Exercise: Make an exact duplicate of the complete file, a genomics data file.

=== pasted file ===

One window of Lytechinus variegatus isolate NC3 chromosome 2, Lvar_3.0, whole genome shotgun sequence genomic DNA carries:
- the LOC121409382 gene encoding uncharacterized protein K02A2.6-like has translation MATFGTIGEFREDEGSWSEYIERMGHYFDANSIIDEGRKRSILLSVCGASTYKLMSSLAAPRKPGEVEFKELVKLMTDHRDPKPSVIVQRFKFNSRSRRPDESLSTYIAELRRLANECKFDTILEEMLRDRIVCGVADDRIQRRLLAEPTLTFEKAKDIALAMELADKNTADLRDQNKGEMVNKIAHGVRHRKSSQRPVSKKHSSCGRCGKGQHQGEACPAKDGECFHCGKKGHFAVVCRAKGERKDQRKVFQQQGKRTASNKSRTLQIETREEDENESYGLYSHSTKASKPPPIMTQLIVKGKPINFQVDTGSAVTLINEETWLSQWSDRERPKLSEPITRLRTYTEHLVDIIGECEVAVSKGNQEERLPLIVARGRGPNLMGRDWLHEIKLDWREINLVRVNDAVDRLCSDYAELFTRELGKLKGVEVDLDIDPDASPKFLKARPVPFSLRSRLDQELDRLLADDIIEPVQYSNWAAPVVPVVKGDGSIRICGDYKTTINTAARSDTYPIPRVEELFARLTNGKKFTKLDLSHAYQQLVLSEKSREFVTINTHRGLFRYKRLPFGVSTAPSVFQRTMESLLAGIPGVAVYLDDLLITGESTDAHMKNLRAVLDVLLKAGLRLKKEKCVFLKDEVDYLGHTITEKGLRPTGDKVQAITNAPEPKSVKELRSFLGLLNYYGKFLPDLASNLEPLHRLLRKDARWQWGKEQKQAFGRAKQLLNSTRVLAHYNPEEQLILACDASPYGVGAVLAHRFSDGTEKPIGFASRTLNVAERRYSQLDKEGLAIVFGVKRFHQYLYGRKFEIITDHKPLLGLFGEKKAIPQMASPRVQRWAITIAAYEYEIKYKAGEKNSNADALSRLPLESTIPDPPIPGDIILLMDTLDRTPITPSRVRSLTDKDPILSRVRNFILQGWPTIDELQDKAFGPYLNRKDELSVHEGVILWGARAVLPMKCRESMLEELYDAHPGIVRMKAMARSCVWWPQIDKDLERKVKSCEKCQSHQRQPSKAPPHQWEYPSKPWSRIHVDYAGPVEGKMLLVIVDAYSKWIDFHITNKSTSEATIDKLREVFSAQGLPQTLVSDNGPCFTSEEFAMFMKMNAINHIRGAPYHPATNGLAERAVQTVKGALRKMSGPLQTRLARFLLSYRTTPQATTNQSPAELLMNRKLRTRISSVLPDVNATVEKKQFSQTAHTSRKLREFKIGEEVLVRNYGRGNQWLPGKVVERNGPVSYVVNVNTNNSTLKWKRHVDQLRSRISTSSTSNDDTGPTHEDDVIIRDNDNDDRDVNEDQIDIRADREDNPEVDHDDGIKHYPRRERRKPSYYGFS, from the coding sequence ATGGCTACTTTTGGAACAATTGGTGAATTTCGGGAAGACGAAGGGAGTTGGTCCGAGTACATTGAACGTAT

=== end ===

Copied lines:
One window of Lytechinus variegatus isolate NC3 chromosome 2, Lvar_3.0, whole genome shotgun sequence genomic DNA carries:
- the LOC121409382 gene encoding uncharacterized protein K02A2.6-like has translation MATFGTIGEFREDEGSWSEYIERMGHYFDANSIIDEGRKRSILLSVCGASTYKLMSSLAAPRKPGEVEFKELVKLMTDHRDPKPSVIVQRFKFNSRSRRPDESLSTYIAELRRLANECKFDTILEEMLRDRIVCGVADDRIQRRLLAEPTLTFEKAKDIALAMELADKNTADLRDQNKGEMVNKIAHGVRHRKSSQRPVSKKHSSCGRCGKGQHQGEACPAKDGECFHCGKKGHFAVVCRAKGERKDQRKVFQQQGKRTASNKSRTLQIETREEDENESYGLYSHSTKASKPPPIMTQLIVKGKPINFQVDTGSAVTLINEETWLSQWSDRERPKLSEPITRLRTYTEHLVDIIGECEVAVSKGNQEERLPLIVARGRGPNLMGRDWLHEIKLDWREINLVRVNDAVDRLCSDYAELFTRELGKLKGVEVDLDIDPDASPKFLKARPVPFSLRSRLDQELDRLLADDIIEPVQYSNWAAPVVPVVKGDGSIRICGDYKTTINTAARSDTYPIPRVEELFARLTNGKKFTKLDLSHAYQQLVLSEKSREFVTINTHRGLFRYKRLPFGVSTAPSVFQRTMESLLAGIPGVAVYLDDLLITGESTDAHMKNLRAVLDVLLKAGLRLKKEKCVFLKDEVDYLGHTITEKGLRPTGDKVQAITNAPEPKSVKELRSFLGLLNYYGKFLPDLASNLEPLHRLLRKDARWQWGKEQKQAFGRAKQLLNSTRVLAHYNPEEQLILACDASPYGVGAVLAHRFSDGTEKPIGFASRTLNVAERRYSQLDKEGLAIVFGVKRFHQYLYGRKFEIITDHKPLLGLFGEKKAIPQMASPRVQRWAITIAAYEYEIKYKAGEKNSNADALSRLPLESTIPDPPIPGDIILLMDTLDRTPITPSRVRSLTDKDPILSRVRNFILQGWPTIDELQDKAFGPYLNRKDELSVHEGVILWGARAVLPMKCRESMLEELYDAHPGIVRMKAMARSCVWWPQIDKDLERKVKSCEKCQSHQRQPSKAPPHQWEYPSKPWSRIHVDYAGPVEGKMLLVIVDAYSKWIDFHITNKSTSEATIDKLREVFSAQGLPQTLVSDNGPCFTSEEFAMFMKMNAINHIRGAPYHPATNGLAERAVQTVKGALRKMSGPLQTRLARFLLSYRTTPQATTNQSPAELLMNRKLRTRISSVLPDVNATVEKKQFSQTAHTSRKLREFKIGEEVLVRNYGRGNQWLPGKVVERNGPVSYVVNVNTNNSTLKWKRHVDQLRSRISTSSTSNDDTGPTHEDDVIIRDNDNDDRDVNEDQIDIRADREDNPEVDHDDGIKHYPRRERRKPSYYGFS, from the coding sequence ATGGCTACTTTTGGAACAATTGGTGAATTTCGGGAAGACGAAGGGAGTTGGTCCGAGTACATTGAACGTAT